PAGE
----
In its comprehensive Reasons, the Federal Court of Appeal upholds Martineau J.’s 2012 trial decision in Bell Helicopter Textron Canada Limitée v. Eurocopter. The September 24, 2013 appeal decision is largely focused on the concepts of claim construction, utility and sound prediction, and punitive damages. Bell Helicopter appealed principally on the grounds that its Legacy landing gear does not infringe the ‘787 Patent, that claim 15 of the ‘787 Patent is invalid, and that the punitive damages award was inappropriate. In turn, Eurocopter cross-appealed on the basis that all ‘787 Patent claims are valid, and that Bell Helicopter’s Production landing gear infringed those claims.
Some notable conclusions by the Court are summarized below:
Claim Construction (paras. 73-103)
The Court of Appeal found no error with Martineau J.’s construction of the claims. On the issue of essential elements of claim 15, the Court held that for an element to be considered non-essential and therefore substitutable, one must show either that a) on a purposive construction of the claim, the element was not intended to be essential; or b) at the date of the patent’s publication, the POSITA would have appreciated that a particular element could be substituted without changing the working of the invention. Citing Free World Trust, the Court of Appeal rejected Eurocopter’s submission that an invention’s functionality should be considered when determining whether infringement has occurred. The Court found that Eurocopter’s functional equivalency argument went against the foundation of claim construction, namely, the primacy of the language of the claims in determining the essential elements of the invention.
Sound Prediction and Utility (paras. 129-162)
Bell Helicopter claimed that Eurocopter’s demonstrated utility for the ‘787 Patent’s claim 15 was insufficient. The Court of Appeal disagreed, finding that it is not necessary to test every minute variant when determining utility. Eurocopter also claimed that claims 1-14 and 16 were invalid for lack of utility or sound prediction, as Martineau J. ignored the presumption of validity as set out in subsection 43(2) of the Patent Act. In doing so, Eurocopter claimed that the Federal Court wrongly imposed the burden of proving utility on Eurocopter, whereas the burden should have been placed on Bell Helicopter to show the lack of utility. The Court of Appeal agreed with Eurocopter on this point, stating that Bell Helicopter was indeed required to prove a lack of utility or sound prediction, but it had done so. The Court then held that Eurocopter submitted insufficient evidence to rebut Bell Helicopter’s experts, having failed to put forward any evidence of testing or calculations supporting a sound line of reasoning.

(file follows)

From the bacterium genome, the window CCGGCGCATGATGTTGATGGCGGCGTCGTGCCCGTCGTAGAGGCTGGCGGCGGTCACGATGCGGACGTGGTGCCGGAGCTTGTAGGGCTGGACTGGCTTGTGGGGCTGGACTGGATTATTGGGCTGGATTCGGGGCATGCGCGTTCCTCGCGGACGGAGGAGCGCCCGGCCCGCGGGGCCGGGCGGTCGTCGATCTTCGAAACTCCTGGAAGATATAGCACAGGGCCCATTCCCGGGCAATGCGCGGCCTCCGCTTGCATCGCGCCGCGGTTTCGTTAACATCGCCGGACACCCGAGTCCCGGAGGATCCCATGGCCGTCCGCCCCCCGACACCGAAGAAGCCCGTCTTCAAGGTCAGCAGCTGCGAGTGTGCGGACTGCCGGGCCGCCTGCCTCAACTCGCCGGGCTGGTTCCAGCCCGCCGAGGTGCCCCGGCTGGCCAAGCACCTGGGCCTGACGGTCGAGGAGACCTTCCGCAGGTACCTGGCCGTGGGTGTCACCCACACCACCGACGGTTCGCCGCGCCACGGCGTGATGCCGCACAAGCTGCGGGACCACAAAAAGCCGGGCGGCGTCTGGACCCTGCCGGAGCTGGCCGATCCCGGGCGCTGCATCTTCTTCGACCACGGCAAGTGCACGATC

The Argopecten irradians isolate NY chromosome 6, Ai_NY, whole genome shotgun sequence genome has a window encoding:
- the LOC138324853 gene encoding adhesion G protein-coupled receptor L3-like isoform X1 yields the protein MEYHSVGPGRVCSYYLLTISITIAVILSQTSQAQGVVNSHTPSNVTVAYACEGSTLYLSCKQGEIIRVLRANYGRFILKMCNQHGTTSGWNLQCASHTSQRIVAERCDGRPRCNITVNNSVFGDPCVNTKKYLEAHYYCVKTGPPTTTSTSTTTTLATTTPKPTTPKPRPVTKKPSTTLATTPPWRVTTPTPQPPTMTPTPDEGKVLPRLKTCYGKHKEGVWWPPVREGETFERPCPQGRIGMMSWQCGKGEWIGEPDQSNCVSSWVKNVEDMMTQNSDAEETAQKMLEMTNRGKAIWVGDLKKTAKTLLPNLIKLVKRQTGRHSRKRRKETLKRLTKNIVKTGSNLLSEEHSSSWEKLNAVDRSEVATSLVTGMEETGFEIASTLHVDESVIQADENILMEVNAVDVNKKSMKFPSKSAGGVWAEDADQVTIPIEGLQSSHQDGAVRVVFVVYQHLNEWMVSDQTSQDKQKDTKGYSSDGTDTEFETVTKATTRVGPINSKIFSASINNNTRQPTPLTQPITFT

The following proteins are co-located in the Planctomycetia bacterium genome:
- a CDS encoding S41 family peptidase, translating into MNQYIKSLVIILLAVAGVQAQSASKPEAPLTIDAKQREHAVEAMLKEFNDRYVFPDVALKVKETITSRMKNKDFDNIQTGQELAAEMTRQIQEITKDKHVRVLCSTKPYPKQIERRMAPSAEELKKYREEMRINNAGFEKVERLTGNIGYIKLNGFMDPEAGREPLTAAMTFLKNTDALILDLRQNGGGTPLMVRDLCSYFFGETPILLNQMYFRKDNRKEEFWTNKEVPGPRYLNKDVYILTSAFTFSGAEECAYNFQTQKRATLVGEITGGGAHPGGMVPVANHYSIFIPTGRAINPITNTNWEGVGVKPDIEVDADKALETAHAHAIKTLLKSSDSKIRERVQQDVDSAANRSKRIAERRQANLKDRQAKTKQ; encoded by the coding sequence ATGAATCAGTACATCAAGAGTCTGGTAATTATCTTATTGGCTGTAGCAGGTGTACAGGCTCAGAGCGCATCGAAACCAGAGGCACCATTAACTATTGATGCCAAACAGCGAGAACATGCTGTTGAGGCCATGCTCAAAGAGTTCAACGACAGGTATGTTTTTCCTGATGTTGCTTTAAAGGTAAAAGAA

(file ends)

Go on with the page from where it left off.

Eurocopter also claimed that Martineau J. erred in applying sound prediction (developed in the context of pharmaceuticals) to mechanical inventions. Referring to Binnie J.’s reasons in Wellcome, the Federal Court of Appeal disagreed with Eurocopter’s submissions, and found that the doctrine of sound prediction is not limited to the pharmaceutical sphere but rather can be applied more generally. The Court of Appeal added, however, that if the factual basis of an invention can be found in scientifically accepted principles or within the common general knowledge of the POSITA, then disclosure might not be required to support sound prediction.
Punitive Damages (paras. 163-193)
Justice Martineau awarded punitive damages against Bell Helicopter on the basis of its credibility issues, bad faith, and egregious conduct, including its willfully blind or intentional and planned misappropriation of the Eurocopter’s invention. Bell Helicopter appealed on the basis that the Federal Court should not have awarded punitive damages before the quantum of compensatory damages was established, given that punitive damages are awarded solely when compensatory damages are insufficient to accomplish the objectives of deterrence, denunciation, and retribution. While the Court of Appeal agreed with this general proposition, it held that it is within the Court’s discretion to determine a party’s entitlement to punitive damages before the exact measure of compensatory damages has been ascertained.
In finding that the punitive damage award is appropriate, the Court stated that when “a person infringes a patent which it knows to be valid, appropriates the invention as its own, and markets it as its own knowing this to be untrue, punitive damages may be awarded when an accounting of profits or compensatory damages would be inadequate to achieve the objectives of retribution, deterrence and denunciation” (para. 192). The Court held that such conduct was a marked departure from ordinary standards of decency, and must be denounced to deter such future misbehaviour. This decision may open the door to further awards of punitive damages in patent cases, as it applies a less stringent test than that found in previous jurisprudence.